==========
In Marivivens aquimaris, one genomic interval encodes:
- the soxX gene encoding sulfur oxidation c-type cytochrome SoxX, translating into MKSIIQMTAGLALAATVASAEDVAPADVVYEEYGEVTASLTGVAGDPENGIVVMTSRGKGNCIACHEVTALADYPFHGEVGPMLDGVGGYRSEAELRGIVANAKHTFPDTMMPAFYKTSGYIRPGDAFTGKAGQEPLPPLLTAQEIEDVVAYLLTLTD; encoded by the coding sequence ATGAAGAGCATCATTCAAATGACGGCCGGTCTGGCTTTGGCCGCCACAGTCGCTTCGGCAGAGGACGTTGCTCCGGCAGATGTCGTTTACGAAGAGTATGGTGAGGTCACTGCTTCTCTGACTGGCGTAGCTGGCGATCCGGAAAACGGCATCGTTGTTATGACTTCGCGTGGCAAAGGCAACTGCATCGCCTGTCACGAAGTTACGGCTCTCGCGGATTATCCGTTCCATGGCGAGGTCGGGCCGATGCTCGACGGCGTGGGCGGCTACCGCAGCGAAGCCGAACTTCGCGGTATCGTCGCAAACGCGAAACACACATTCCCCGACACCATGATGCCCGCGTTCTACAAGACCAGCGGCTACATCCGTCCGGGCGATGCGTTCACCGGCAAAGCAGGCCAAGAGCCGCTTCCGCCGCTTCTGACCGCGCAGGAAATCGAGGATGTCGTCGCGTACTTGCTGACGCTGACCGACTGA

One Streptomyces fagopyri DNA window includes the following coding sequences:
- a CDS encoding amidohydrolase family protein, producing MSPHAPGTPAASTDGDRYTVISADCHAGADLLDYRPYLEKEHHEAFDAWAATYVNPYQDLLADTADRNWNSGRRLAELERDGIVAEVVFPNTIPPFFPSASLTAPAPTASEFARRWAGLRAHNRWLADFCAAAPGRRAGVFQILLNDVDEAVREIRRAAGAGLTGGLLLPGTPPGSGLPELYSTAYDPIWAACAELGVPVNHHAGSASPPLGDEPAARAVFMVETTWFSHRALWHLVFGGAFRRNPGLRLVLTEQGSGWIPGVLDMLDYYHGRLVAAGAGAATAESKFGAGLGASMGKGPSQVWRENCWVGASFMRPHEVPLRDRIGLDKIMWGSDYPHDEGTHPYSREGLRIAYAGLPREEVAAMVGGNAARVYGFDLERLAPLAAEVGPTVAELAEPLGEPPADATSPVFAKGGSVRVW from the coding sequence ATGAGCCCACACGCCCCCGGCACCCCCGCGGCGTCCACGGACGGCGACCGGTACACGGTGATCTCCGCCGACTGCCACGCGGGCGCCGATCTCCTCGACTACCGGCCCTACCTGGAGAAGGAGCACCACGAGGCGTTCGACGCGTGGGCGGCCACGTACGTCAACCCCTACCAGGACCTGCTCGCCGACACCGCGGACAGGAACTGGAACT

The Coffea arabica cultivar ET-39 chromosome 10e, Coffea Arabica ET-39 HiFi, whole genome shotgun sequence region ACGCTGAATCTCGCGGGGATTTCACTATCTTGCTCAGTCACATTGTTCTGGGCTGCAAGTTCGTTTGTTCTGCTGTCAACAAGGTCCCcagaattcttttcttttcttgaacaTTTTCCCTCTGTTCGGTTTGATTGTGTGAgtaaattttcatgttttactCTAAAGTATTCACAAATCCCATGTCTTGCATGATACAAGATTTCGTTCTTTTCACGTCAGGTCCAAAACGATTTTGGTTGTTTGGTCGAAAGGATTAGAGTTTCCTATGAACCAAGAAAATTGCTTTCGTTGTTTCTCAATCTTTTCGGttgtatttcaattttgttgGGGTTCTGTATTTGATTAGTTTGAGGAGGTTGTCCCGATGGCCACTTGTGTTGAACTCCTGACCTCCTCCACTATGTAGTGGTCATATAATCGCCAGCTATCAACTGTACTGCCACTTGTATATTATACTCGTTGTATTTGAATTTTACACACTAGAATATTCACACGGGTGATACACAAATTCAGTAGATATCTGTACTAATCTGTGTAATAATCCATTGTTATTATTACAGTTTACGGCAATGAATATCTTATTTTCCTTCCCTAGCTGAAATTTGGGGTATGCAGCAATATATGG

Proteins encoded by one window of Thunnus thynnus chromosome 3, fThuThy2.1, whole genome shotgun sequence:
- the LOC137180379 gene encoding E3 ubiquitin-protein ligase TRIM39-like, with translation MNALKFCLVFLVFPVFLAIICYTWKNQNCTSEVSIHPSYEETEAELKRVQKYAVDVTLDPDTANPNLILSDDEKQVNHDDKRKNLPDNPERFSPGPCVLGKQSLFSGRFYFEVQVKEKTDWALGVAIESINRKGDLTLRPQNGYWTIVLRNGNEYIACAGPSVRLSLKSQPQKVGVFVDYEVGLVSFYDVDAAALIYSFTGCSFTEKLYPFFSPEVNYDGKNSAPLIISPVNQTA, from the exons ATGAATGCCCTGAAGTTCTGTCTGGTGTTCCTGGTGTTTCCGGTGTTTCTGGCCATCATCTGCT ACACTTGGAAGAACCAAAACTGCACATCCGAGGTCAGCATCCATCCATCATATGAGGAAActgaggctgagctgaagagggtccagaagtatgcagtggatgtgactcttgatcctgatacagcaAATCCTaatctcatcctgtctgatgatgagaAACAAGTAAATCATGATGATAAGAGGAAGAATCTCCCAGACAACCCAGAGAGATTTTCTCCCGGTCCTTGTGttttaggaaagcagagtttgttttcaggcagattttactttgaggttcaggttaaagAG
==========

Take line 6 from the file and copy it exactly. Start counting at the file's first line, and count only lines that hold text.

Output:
Proteins encoded by one window of Thunnus thynnus chromosome 3, fThuThy2.1, whole genome shotgun sequence: